From Chronic Pain to Health: the Transition Nobody is Talking About

There are sick people, healed people and people in between.

When talking to people and browsing blog you will meet many people who are sick: suffering from a chronic disease or several, lack energy, overweight or perhaps underweight, lacking energy, dealing with emotional issues, mental illnesses and simply put, suffering in their bodies, minds and soul. They want out and they want to heal.

Then there are the people who are searching for their answers. They are on a healing journey. Perhaps they found some answers and they are continuously feeling better and better. They are healing or at least controlling their issues. They likely have increased hope and increasing life quality.

Then there are the healthy ones. Maybe they were always healthy: lucky genetics, always a good diet, the right exercise and overall care. (Or otherwise they only seem healthy but only not yet sick.) Maybe they had a health condition before, perhaps they were incredibly ill, maybe nearly dead before, but have found the right diet, right exercise, right attitude, right life-style, right support, did and doing the hard work and are now healthy. Healing is a life-long process, but they are more in the maintenance phase and the phase of creating even more amazing health from good health. They have high life quality, good health, more happiness, more self-confidence: they are feeling good.

When you talk to someone from this last group or read their blogs you may feel jealous or may feel inspired: their life is (now) perfect. They eat the right diet. They exercise. They have awesome relationships. They love their jobs and often in the helping profession. They are vibrant. They are always energetic. They are perfect or damn near to it. They are an example and inspiration. They are hope. You want to be them so damn badly.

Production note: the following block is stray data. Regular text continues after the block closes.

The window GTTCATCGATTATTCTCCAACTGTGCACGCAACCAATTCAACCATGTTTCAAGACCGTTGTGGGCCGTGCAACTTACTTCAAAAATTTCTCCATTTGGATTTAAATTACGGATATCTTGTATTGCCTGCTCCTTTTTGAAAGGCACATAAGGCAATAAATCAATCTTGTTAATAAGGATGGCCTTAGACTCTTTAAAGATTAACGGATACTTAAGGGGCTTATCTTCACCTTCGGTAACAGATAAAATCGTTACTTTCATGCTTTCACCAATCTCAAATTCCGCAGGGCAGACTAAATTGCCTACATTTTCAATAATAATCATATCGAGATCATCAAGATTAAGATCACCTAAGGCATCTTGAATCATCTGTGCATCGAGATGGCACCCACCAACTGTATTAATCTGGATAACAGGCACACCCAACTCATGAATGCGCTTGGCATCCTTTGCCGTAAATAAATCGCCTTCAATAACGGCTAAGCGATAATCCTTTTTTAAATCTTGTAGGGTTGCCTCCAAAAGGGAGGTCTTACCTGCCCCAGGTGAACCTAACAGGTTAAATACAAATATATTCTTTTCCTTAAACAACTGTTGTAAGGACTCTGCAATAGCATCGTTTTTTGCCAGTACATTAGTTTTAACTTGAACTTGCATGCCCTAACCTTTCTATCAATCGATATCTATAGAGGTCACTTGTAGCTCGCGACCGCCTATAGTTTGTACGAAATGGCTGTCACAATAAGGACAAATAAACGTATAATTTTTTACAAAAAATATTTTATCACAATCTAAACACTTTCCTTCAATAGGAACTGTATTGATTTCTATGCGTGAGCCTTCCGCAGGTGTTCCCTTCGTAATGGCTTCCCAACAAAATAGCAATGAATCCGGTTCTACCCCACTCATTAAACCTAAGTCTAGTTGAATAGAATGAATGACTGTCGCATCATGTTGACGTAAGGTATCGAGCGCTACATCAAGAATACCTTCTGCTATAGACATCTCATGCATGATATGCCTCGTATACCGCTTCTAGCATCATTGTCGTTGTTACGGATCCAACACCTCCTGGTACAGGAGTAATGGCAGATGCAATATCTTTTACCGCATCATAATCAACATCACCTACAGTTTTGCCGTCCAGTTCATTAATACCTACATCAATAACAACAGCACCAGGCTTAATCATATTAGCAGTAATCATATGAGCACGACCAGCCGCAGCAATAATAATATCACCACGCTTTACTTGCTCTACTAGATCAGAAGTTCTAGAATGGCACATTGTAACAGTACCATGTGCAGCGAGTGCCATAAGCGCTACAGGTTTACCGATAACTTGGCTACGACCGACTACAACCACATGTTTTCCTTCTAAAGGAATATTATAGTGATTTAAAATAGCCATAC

I used to have chronic pain for years. I have emotional trauma from abuse, bullying and a bunch of other issues. I did not have the easiest life (though surely there is always someone suffering more, it is not a game of comparison!). Now I am a the health and life coach behind HappyHealthy365. I must be just damn happy, healthy and perfect all the time, right? Wrong! I have written about not being perfect so I will not repeat myself.

But there is one thing no one talks about: what happens after healing?

So you don’t have chronic pain anymore. You are not depressed. You do not have an eating disorder. You do not have anxiety. You are not overweight. You are health physically, emotionally and spiritually. You are happy in mind, body and soul.

That is just awesome.

As said, there is always something to work on: challenges come up, life is not perfect, you are not perfect, healing is life-long, health and happiness is conscious and continuous work.

Still, your quality of life is better. Your general being is happy and healthy. You are pain-free. A lot has healed and everything else is healing. For the most part it is all good and the rest is just life that now you can deal like a champ.

But how do you really deal with being healthy? How do you deal with from going sick to healthy?

For one, I lived my entire life abused then dealing with the trauma of abuse, deep depression, some anxiety, anger issues, problems with eating disorders, some self-harm and so on.

Aside from the emotional, I dealt with chronic physical pain for 5.5 years of my life. (Ok, actually I had frequent headaches since I was 10-12, but I will not count it until it became my life every minute. If I counted the frequent headaches – 2-4 days every 3-6 weeks – I would talk about 20 years of chronic pain actually.) Chronic hip pains taking me out of my beloved running for about 2.5 – 3 years. Chronic, non-stop, deliberating headaches for 4.5 years. Chronic should and neck pain for 2 – 3 years (along with the headaches). Frequent nausea (along with the headaches) for 4 – 5 years (and with most headaches before). Lower back pain for over a half a year. Yes, there was overlap.